What kinds of findings will be in the Employee Experience Survey report?
Here are some (not all!) of the topics we’ll cover:
- How do 2021 responses differ from 2019, and what can that tell us about the effects of 2020 and the pandemic on our sector’s workplace experience?
- What aspects of employees’ experience most strongly correlate with “engagement”? (By engagement we mean a combination of pride in the organization, feeling motivated to do great work, recommending the organization as a great place to work, and wanting to stay with the organization in the future.)
- What key workplace differences are driving people to want to stay at their organizations—or leave them?
- How do employees feel about their organizations? Their managers? Their leaders?
- How psychologically safe do employees feel? How cared for?
- Do people feel like they belong? Do they feel the organization demonstrates good DEI practices?
- Do employees understand how pay works at their organizations and feel their salary is fair?
In addition to insights about all this and more regarding the entire range of participating organizations this year, we’ll include tips for improving common experience issues, true stories from the field, and more. To get an idea of what’s to come, you can read the most recent previous report (2019) here.
What about demographics? Isn’t this like a census of the field?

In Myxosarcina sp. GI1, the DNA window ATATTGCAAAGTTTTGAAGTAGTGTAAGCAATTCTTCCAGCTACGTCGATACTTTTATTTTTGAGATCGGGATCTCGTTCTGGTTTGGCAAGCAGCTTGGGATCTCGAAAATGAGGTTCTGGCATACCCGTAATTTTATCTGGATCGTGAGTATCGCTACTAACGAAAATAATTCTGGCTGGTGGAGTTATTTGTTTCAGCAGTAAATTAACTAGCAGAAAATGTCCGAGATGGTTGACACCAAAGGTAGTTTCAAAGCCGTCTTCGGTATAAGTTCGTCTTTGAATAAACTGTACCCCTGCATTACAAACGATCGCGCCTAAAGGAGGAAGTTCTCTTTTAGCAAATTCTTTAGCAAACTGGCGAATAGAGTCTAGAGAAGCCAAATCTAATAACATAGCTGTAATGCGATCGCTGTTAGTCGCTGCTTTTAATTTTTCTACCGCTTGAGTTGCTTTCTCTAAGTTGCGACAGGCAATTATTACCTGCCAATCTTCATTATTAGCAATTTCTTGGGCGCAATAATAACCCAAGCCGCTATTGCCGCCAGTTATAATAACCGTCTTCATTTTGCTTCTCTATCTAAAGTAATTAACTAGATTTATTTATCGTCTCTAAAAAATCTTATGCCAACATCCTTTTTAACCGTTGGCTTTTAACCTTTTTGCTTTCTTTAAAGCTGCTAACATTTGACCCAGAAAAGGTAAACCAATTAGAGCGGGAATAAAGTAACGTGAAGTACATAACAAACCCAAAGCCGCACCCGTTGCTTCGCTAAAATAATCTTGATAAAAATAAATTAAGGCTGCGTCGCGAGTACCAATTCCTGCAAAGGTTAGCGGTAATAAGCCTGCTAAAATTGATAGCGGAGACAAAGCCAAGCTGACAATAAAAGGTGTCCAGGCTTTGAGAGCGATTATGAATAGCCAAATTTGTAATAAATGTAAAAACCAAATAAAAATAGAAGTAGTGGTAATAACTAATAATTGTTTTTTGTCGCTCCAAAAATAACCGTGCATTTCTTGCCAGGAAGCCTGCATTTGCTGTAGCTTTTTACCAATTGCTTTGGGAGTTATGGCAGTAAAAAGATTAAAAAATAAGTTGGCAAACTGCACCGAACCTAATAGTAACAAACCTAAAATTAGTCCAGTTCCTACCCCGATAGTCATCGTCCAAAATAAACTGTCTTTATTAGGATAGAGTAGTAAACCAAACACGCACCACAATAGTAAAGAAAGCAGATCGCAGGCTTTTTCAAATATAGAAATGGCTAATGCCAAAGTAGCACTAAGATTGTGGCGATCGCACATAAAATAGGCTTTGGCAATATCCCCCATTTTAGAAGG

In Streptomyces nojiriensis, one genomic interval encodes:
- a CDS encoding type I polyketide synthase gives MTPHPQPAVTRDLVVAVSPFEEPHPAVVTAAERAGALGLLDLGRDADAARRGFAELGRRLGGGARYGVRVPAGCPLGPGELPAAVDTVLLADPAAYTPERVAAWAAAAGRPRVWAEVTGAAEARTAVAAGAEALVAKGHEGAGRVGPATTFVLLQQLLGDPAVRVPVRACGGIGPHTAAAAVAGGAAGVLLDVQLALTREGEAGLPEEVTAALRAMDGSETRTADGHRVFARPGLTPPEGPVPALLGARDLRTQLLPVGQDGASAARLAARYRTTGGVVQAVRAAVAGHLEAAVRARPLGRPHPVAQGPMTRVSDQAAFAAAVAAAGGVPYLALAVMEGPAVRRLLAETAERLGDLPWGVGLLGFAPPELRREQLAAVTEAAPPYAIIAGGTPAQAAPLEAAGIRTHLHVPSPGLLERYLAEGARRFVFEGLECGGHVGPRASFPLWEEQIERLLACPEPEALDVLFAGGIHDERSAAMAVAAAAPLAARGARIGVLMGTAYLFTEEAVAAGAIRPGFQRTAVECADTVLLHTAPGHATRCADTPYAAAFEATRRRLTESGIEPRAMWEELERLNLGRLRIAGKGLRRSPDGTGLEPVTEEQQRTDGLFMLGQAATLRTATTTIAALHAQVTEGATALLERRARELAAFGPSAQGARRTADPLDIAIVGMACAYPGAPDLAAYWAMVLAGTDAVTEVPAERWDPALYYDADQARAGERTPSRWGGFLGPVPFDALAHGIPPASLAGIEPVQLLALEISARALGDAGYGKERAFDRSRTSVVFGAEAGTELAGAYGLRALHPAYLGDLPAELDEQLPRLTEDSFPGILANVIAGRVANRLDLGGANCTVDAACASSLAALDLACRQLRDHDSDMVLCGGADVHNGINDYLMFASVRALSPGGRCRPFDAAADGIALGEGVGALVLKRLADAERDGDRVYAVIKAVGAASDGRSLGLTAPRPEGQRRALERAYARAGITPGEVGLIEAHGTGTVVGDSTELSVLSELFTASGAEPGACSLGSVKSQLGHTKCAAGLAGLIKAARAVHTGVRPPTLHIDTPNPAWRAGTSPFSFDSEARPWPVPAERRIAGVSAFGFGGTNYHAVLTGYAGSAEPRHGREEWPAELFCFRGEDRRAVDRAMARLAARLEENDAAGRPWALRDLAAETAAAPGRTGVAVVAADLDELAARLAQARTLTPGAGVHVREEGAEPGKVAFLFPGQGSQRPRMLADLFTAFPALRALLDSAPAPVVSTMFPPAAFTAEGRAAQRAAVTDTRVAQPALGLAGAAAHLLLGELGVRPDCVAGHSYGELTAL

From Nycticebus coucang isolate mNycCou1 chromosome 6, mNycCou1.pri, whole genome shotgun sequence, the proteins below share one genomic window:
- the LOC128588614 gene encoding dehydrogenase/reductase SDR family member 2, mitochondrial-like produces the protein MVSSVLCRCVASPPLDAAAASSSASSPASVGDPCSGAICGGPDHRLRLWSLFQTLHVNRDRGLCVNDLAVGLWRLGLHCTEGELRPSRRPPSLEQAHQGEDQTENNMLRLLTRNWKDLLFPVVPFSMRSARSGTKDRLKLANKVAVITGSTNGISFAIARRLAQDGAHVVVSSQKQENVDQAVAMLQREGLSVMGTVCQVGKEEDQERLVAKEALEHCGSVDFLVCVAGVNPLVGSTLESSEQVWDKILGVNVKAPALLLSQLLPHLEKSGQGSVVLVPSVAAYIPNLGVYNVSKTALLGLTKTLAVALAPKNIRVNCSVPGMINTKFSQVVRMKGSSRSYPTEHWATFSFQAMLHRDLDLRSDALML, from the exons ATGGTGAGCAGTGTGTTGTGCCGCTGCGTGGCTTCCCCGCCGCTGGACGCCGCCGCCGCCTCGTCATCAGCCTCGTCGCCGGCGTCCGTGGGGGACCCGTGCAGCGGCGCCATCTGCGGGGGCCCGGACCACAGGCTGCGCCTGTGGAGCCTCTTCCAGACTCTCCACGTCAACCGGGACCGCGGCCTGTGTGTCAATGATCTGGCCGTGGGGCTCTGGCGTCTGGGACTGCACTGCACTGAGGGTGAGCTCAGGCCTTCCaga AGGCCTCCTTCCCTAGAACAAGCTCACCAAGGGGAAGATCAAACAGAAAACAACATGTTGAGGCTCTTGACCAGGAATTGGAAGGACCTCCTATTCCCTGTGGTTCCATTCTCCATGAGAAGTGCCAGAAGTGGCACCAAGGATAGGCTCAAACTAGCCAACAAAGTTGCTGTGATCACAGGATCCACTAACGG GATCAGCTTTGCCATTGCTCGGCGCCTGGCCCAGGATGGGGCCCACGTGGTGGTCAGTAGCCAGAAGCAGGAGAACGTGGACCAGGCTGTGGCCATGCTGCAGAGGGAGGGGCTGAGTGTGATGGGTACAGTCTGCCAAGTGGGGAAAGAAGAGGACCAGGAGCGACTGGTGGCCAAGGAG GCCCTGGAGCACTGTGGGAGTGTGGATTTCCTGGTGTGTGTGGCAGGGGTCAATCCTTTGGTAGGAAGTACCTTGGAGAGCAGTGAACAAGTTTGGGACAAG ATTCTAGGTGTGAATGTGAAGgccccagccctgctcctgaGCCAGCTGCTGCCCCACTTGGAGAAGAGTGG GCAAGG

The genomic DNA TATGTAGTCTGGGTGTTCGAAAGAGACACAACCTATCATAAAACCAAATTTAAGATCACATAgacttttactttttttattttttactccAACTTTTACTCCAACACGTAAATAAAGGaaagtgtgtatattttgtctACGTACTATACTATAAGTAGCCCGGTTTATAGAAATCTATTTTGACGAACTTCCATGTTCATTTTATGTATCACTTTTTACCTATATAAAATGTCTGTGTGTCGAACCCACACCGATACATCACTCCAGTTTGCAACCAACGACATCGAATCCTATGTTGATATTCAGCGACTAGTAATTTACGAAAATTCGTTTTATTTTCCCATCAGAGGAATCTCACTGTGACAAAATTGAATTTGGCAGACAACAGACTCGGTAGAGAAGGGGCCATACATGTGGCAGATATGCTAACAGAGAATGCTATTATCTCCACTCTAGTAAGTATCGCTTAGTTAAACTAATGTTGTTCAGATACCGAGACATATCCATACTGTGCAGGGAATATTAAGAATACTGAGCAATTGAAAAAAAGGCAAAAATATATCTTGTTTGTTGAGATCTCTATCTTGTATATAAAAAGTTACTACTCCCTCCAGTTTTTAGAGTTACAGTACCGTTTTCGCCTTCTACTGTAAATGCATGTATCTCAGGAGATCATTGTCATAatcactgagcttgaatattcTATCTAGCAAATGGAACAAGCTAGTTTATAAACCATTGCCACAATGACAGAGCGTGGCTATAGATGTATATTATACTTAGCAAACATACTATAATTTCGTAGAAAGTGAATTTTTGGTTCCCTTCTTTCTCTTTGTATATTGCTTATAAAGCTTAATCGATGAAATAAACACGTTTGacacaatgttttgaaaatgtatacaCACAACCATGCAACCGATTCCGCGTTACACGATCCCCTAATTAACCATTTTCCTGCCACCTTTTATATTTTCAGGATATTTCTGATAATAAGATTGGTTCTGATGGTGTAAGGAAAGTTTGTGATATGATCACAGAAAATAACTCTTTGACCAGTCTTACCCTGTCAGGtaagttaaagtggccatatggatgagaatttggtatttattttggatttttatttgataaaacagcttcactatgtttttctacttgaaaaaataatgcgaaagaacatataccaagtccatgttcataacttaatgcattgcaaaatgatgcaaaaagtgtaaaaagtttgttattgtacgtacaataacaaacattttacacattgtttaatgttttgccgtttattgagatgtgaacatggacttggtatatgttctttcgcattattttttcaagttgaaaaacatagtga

The report will present the demographic makeup of the people who took the survey. This is in no way a census, poll, or scientific study of all the people who work in the Jewish nonprofit sector as a whole. Participating organizations are not a random sample. Organizations that opt in to take the survey are prepared and eager to improve their employees’ experiences and willing to commit to acting on what they discover. Which organizations are ready to take that step is not a randomized group, and therefore that group of Jewish organizations can’t be assumed to be representative of all Jewish organizations.
Additionally, when it comes to trends over time, the group of participating organizations is not the same from year to year. This makes it difficult to assert overall longitudinal trends for the sector. This doesn’t mean we can’t draw some conclusions about the field. Indeed, we believe we can glean many insights into the state of work and workplace culture for the Jewish nonprofit sector. When we see recurring themes year over year, or a common set of challenges facing most participating organizations, we can start to look deeper at these emerging trends. No spoilers here—you’ll need to read the 2021 report for more on this.
When will we get to see the final report?
This autumn. While you’re waiting, browse our Resource library and learn all about how organizations can become Leading Places to Work.
Alena Akselrod is Senior Director of Data Strategy at Leading Edge.